Sunday, December 31, 2006
QUARTERS (25 plays or more)
Shocking Roulette - 46 Plays
This is not really a game as such. Players simply put their finger in one of the four slots, the start button is pressed and after much beeping and flashing of lights a random person receives an electric shock. Simple, mindless, silly fun. The reason this has so many plays is because it is fast and I use it as a device to determine the playing order in other games.
Memoir '44 - 42 Plays
No surprise here as this is one of my top-rated games. Memoir '44 is a light wargame designed by Richard Borg and published by Days of Wonder. Played on a fold-out hexagonal board, it simulates WWII battles using a version of the excellent Commands and Colors system of card-driven game play. Units are represented by plastic miniatures and terrain by cardboard hexagonal tiles. Memoir '44, although designed as a 2-player game, can be expanded to an 8-player game by adding an additional board and playing the larger 'Overlord' scenarios. The game plays in under an hour and gives me the feeling of commanding troops in battle. I love this game! Main opponent this year was Steve W, a long-time friend and gaming buddy. As we both have full-time jobs and young families, to co-ordinate days off together to play this game was a feat in itself.
Hive - 30 Plays
Hive is an abstract game played with no board. The hexagonal playing pieces are placed in a pattern that becomes the playing surface (ie. the pieces become the board). I have the 2nd edition with the lovely bakelite pieces. A fast, fun game. My main opponent this year was my 5-year-old daughter.
DIMES (At least 10 plays)
Gulo Gulo - 19 Plays
I bought this game as a family Xmas present last year with the first play recorded exactly one year ago on 31 December 2005. It has proven a family favourite in 2006 with 19 plays. It is essentially a racing and dexterity game. Players are wolverines (Gulo Gulo's) searching for Gulo Junior who has become lost in the swamp while looking for Swamp Vulture eggs to steal. Players move from tile to tile through the swamp by selecting a wooden egg from a bowl that matches the colour of the next tile they wish to move to. The eggs are brightly coloured and of differing sizes and sit together in a lovely wooden bowl in which stands a stick with and egg on the end of it. If, while attempting to grab an egg from the bowl, the stick (the Swamp Vulture alarm) falls over your movement is penalised. This is a really fun game that adults and children can play together and as kids have tiny, dextrous fingers they usually win! Main opponents this year were my wife, my mum and my 5-year-old daughter.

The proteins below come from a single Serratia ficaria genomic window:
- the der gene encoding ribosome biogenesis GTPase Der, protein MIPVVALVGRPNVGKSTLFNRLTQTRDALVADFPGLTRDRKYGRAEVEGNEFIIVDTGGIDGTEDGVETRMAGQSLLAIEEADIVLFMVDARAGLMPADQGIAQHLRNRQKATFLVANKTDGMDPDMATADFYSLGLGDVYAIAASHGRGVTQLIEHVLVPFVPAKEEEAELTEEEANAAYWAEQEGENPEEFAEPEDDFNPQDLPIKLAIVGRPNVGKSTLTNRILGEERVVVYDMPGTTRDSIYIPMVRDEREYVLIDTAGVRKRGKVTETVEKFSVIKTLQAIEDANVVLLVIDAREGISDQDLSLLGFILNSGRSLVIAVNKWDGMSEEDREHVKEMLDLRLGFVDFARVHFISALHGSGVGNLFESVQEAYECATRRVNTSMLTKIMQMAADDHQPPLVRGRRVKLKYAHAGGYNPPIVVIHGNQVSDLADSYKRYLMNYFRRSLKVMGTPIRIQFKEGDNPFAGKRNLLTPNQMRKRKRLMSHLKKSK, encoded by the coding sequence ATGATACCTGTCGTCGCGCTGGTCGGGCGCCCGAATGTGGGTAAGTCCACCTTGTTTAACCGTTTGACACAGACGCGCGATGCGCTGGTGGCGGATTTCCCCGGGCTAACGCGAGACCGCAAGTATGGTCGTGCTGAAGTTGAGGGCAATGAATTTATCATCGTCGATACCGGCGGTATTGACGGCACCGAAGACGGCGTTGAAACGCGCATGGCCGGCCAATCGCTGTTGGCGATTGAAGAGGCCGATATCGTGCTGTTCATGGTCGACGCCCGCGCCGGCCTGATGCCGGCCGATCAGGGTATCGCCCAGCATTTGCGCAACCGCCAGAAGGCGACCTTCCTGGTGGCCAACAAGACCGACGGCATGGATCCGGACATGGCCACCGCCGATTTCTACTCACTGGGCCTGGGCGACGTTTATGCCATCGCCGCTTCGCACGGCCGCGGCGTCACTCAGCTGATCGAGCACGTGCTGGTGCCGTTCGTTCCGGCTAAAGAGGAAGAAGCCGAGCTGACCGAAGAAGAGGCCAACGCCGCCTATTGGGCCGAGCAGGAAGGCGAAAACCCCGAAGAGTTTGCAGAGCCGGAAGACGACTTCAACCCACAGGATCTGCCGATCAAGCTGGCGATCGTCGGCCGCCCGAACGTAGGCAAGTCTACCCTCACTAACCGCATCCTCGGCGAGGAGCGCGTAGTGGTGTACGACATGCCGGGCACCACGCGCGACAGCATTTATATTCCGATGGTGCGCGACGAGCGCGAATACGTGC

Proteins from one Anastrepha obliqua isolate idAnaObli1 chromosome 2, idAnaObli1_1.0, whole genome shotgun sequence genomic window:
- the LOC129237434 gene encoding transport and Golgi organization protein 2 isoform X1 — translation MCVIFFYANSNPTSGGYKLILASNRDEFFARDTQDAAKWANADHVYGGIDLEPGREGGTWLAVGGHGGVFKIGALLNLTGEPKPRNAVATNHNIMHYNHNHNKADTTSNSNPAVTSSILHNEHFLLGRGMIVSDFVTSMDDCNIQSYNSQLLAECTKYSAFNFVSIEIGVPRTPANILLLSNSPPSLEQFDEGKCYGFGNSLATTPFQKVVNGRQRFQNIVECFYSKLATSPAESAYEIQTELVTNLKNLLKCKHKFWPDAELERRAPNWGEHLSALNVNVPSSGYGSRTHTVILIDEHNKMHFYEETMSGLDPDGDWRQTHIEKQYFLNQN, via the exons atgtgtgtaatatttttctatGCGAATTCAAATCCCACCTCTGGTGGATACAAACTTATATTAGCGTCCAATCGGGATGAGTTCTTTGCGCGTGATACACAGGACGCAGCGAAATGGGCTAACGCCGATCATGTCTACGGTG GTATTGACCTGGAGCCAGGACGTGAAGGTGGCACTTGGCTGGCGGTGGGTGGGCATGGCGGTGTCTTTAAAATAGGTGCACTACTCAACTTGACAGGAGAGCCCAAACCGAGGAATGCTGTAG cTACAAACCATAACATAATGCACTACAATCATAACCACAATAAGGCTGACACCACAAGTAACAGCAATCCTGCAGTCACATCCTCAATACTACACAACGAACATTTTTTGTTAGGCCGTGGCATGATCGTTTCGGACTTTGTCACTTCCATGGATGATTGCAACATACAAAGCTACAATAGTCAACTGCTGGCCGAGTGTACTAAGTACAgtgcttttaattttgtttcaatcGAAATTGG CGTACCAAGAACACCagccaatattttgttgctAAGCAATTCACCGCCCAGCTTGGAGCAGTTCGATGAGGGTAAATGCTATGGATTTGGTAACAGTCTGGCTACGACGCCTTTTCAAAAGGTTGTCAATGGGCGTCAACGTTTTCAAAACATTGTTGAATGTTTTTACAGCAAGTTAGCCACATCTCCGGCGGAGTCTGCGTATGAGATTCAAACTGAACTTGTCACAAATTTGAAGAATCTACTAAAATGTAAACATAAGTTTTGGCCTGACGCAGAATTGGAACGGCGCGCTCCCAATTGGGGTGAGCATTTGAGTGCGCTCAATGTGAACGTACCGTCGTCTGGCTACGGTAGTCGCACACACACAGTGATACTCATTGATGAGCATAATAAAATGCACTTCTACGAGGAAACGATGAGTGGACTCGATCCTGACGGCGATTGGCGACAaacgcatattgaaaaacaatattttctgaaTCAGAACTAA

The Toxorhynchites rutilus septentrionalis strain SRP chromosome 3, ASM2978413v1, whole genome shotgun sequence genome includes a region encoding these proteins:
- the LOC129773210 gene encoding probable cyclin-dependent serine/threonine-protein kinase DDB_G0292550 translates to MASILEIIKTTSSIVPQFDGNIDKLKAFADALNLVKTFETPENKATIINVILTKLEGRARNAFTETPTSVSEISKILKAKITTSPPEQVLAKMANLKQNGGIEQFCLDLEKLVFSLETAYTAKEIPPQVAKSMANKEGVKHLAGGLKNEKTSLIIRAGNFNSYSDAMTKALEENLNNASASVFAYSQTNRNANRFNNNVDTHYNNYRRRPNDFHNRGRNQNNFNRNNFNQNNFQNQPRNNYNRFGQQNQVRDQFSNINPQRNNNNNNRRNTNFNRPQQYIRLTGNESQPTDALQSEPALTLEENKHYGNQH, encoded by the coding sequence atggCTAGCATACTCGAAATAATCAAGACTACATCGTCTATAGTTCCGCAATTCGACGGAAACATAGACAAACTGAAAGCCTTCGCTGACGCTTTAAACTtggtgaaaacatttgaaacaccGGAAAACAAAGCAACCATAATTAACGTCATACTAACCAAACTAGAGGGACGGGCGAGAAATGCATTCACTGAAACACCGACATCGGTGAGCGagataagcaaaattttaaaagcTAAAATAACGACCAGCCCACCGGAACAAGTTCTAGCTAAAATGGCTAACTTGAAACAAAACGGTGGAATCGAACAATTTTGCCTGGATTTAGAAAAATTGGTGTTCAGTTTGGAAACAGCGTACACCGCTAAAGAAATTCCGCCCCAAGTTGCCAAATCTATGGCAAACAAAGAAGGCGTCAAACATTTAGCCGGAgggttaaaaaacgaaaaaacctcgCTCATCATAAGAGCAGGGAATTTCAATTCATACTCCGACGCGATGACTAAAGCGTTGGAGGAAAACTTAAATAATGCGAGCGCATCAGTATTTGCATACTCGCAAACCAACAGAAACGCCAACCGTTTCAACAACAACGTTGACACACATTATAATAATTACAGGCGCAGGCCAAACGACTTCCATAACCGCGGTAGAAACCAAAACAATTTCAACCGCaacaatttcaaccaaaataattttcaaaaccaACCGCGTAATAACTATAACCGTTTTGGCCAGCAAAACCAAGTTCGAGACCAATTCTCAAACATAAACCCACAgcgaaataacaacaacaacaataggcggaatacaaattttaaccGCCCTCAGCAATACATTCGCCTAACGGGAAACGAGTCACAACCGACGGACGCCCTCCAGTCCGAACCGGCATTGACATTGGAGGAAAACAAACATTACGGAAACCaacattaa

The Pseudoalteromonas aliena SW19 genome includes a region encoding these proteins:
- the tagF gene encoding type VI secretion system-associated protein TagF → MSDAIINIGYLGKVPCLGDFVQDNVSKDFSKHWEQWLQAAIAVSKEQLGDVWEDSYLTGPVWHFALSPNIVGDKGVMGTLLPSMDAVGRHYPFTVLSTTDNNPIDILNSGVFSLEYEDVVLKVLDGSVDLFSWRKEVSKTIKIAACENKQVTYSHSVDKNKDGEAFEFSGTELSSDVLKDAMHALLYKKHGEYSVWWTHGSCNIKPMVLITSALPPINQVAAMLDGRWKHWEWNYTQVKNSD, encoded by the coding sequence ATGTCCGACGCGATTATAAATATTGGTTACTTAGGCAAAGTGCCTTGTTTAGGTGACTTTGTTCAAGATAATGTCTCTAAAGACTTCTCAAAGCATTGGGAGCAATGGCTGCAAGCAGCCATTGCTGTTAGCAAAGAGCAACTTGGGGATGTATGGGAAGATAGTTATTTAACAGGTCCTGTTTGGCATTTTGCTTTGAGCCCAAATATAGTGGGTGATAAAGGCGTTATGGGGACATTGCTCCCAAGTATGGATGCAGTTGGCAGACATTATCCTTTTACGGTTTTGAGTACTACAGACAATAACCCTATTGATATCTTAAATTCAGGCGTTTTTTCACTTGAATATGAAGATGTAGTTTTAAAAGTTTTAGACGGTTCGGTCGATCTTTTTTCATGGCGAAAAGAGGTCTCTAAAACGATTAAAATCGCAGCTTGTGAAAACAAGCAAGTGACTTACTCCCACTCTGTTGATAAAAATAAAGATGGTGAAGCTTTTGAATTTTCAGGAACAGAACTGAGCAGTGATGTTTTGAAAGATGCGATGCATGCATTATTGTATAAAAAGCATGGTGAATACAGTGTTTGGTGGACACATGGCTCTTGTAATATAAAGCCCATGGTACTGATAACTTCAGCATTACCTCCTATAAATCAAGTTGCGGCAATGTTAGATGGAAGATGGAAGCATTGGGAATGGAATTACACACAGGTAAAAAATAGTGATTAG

YINSH - 14 Plays
YINSH is an abstract game and part of the GIPF Project by designer Kris Burm. The players each start with 5 rings on the board. Every time a ring is moved, it leaves a marker behind. Markers are white on one side and black on the other. When markers are jumped over by a ring they must be flipped, so their colour is constantly changing. The players must try to form a row of 5 markers with their own colour face up. If a player succeeds in doing so, he removes one of his rings as an indication that he has formed such a row. The first player to remove 3 of his rings wins the game. In other words, each row you make brings you closer to victory - but also makes you weaker, because you have one less ring to play with. A really fun game and my main opponent this year has been my 5-year-old daughter.
Battle Line - 14 Plays
A card game where you and your opponent face off across a 'battle line' and attempt to win the battle by taking 5 of 9 flags or 3 adjacent flags. Flags are decided by placing cards into 3 card poker-type hands on either side of the flag (similar to straight flush, 3 of a kind, straight, flush, etc). The side with the highest 'formation' of cards wins the flag. Designed by the amazing and prolific Reiner Knizia and published by GMT, Battle Line is a tense yet extremely fun game. My main opponent this year has been my mum.
Cartagena - 14 Plays
This game takes as its theme the famous 1672 pirate-led jailbreak from the fortress of Cartagena. Each player has a group of six pirates and the objective is to have all six escape through the tortuous underground passage that connectes the fortress to the port, where a boat is waiting for them. Each card bears one of six symbols (dagger, pirate hat, etc.), and you move a pirate forward by playing a card and moving ahead to the matching symbol in the tunnel, leapfrogging over those where another pirate already stands, but the only way to get more cards is to move backwards. Cartagena is a simple but smart game of patience and opportunity and my main opponent this year, mainly playing the cards face-up 'Tortuga' version, has been my mum.
NICKELS (At least 5 plays)
Travel Blokus - 8 Plays
A fun, fast abstract game and actually my most-played game in 2005. It has slipped somewhat this year due to all the other new games I've played. My main opponent this year was my wife.
Gobblet - 8 Plays
Another fun abstract game that plays quickly. This one has nice wooden pieces. Main opponents this year were my 5-year-old daughter and my mum.
Pick Picknic - 7 Plays
A fun game of fowls trying to eat corn. Main opponents this year were my 5-year-old daughter and my mum.
Amazing Labyrinth - 7 Plays
A fun game of collecting objects from an ever-shifting maze. Main opponents this year were my 5-year-old daughter and my mum.
Cloud 9 - 6 Plays
Players attempt to rise to higher-valued clouds in a hot-air balloon. Played with several people this year.
Elefun - 6 Plays
More a toy than a game. Catch floating butterflys shooting up from an elephant's trunk. My main opponent this year has been my 5-year-old daughter.
For Sale - 6 Plays
A fun card game of bidding for properties and then selling them for the most money. Played with several people this year.
Buckaroo - 6 Plays